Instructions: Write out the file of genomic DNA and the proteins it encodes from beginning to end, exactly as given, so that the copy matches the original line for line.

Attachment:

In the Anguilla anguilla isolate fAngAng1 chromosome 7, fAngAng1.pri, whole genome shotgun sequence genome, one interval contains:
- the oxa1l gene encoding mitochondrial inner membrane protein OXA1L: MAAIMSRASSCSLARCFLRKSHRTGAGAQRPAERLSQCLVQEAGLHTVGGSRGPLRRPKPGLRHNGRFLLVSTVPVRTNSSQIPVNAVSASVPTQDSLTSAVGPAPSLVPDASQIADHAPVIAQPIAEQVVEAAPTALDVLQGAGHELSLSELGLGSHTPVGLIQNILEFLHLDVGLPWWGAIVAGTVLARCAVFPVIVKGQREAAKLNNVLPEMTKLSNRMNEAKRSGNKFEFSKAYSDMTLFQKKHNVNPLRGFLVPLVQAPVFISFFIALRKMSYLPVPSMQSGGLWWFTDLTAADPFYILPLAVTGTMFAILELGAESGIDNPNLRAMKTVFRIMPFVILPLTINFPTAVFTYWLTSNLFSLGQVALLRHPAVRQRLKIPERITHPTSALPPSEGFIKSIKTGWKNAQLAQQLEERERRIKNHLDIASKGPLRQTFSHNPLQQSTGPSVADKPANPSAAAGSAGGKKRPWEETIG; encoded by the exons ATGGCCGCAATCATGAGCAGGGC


In the Anguilla anguilla isolate fAngAng1 chromosome 7, fAngAng1.pri, whole genome shotgun sequence genome, one interval contains:
- the oxa1l gene encoding mitochondrial inner membrane protein OXA1L: MAAIMSRASSCSLARCFLRKSHRTGAGAQRPAERLSQCLVQEAGLHTVGGSRGPLRRPKPGLRHNGRFLLVSTVPVRTNSSQIPVNAVSASVPTQDSLTSAVGPAPSLVPDASQIADHAPVIAQPIAEQVVEAAPTALDVLQGAGHELSLSELGLGSHTPVGLIQNILEFLHLDVGLPWWGAIVAGTVLARCAVFPVIVKGQREAAKLNNVLPEMTKLSNRMNEAKRSGNKFEFSKAYSDMTLFQKKHNVNPLRGFLVPLVQAPVFISFFIALRKMSYLPVPSMQSGGLWWFTDLTAADPFYILPLAVTGTMFAILELGAESGIDNPNLRAMKTVFRIMPFVILPLTINFPTAVFTYWLTSNLFSLGQVALLRHPAVRQRLKIPERITHPTSALPPSEGFIKSIKTGWKNAQLAQQLEERERRIKNHLDIASKGPLRQTFSHNPLQQSTGPSVADKPANPSAAAGSAGGKKRPWEETIG; encoded by the exons ATGGCCGCAATCATGAGCAGGGC